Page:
Rhodochrosite conversion to Mn (oxyhydr)oxides significantly affects the fate and transport of various substances in the environment. We examined rhodochrosite oxidation by dissolved oxygen and the oxidation product formation with an emphasis on the effects of goethite substrate. Without goethite, rhodochrosite oxidation was slow as no detectable change was observed for 28 d with microscopic and spectroscopic analyses, except a minor change in X-ray diffraction. Interestingly, by contrast, it was greatly accelerated and completed in 7 d in the presence of goethite, resulting in the heteroepitaxial growth of groutite (α-MnOOH)-like Mn oxides on the goethite (α-FeOOH) tip surfaces. The formation of this secondary Mn oxide likely induced the acidification of the microenvironment in the vicinity of rhodochrosite particles and thereby promoted their dissolution. Subsequently, their oxidative conversion to the Mn oxide was expedited by the surface catalyzed Mn(II) oxidation on the goethite tip. Our results revealed that goethite as a foreign substrate imparts a decisive control on not only the rate but also the type of the reaction product of rhodochrosite oxidation. This study presents a new insight into the geochemical roles of foreign particles on the dynamics of redox-sensitive solid phases in the environment.
|Number of pages||9|
|Journal||Environmental Science and Technology|
|Publication status||Published - 2021 Nov 2|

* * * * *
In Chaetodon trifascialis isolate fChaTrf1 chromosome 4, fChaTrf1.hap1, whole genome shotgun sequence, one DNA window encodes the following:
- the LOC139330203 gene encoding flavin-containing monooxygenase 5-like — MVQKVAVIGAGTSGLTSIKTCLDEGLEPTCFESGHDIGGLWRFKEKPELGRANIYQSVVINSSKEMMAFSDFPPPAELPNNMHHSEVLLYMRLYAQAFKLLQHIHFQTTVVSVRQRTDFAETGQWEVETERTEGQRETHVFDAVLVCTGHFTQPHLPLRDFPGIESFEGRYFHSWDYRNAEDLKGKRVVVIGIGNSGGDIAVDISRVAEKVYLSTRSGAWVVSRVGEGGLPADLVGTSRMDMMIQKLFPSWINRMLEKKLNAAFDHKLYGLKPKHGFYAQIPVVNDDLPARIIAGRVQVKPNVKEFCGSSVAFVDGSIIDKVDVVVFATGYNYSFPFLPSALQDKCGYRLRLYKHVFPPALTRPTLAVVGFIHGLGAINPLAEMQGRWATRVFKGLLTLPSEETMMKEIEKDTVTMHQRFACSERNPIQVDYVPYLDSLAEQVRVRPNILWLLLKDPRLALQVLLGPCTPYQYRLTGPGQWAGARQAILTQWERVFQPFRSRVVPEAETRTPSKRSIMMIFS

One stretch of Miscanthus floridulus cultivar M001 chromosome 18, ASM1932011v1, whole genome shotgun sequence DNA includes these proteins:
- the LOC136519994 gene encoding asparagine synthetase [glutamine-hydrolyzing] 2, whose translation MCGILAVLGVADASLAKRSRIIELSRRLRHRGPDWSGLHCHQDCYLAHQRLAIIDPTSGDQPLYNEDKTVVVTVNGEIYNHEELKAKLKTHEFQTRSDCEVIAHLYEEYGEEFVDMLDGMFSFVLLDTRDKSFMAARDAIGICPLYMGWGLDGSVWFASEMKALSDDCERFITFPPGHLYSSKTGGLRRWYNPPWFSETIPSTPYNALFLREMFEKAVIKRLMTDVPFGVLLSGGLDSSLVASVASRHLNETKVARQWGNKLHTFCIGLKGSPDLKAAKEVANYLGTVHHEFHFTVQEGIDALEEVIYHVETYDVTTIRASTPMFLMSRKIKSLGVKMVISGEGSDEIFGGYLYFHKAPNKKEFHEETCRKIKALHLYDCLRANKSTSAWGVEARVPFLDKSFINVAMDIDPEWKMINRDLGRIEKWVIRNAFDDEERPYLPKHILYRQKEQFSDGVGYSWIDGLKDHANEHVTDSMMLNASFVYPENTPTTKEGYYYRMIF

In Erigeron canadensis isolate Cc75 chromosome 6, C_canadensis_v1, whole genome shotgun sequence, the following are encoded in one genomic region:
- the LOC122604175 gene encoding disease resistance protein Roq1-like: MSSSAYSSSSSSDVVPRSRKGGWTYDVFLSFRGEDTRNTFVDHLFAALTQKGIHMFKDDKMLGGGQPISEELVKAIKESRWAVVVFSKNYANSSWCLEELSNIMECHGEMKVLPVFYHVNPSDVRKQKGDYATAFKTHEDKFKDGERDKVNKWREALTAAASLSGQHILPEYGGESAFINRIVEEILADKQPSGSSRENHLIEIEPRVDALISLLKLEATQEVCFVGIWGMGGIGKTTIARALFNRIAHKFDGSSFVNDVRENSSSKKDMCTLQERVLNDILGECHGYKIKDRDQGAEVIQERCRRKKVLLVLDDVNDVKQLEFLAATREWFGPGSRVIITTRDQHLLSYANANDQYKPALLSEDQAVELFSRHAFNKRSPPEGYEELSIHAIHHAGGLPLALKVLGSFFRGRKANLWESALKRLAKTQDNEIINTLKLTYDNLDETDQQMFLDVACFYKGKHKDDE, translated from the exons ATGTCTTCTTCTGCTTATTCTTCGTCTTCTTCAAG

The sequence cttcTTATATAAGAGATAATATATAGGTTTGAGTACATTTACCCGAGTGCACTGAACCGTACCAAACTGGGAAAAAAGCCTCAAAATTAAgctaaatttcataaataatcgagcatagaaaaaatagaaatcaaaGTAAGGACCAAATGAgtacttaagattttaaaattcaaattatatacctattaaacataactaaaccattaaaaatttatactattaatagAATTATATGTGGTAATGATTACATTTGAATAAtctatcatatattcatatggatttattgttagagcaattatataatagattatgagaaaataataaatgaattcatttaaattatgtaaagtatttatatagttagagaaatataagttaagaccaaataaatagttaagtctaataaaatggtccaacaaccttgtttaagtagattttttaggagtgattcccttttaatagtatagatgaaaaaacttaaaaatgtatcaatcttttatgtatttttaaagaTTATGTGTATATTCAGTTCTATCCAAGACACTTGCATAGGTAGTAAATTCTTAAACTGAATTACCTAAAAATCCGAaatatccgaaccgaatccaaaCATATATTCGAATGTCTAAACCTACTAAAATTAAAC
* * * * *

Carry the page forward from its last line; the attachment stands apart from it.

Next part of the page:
Bibliographical noteFunding Information:
This manuscript was prepared in honor of Professor James Morgan. During his postdoc at Caltech, it was G.L.’s great honor to discuss and chat with him who always inspired young researchers with his characteristic big and benevolent smile. This research was supported by a National Research Foundation of Korea (NRF) grant funded by the Korean Government (NRF-2020R1A2C2010089). We thank Sungsik Lee at the X-ray Science Division for the beamlines of the Advanced Photon Source, Argonne National Laboratory for the aid of XAFS analysis at the beamline 12-BM-B of the APS, a U.S. Department of Energy (DOE) Office of Science User Facility, operated for the DOE Office of Science by Argonne National Laboratory under Contract No. DE-AC02-06CH11357. We also thank the Pohang Accelerator Laboratory for beamtime on the 7D beamline and Haesung Jung in the School of Civil, Environmental, and Chemical Engineering at Changwon National University, Korea for the XAFS database for groutite. Three anonymous reviewers are appreciated, and our manuscript has been substantially improved by their comments and suggestions. The support of the Hydrogeology Laboratory and the Institute for High-pressure Mineral Physics and Chemistry at Yonsei University for providing ICP-OES and XRD facilities, respectively, for our sample analyses is also appreciated.
© 2021 The Authors. Published by American Chemical Society
All Science Journal Classification (ASJC) codes
- Environmental Chemistry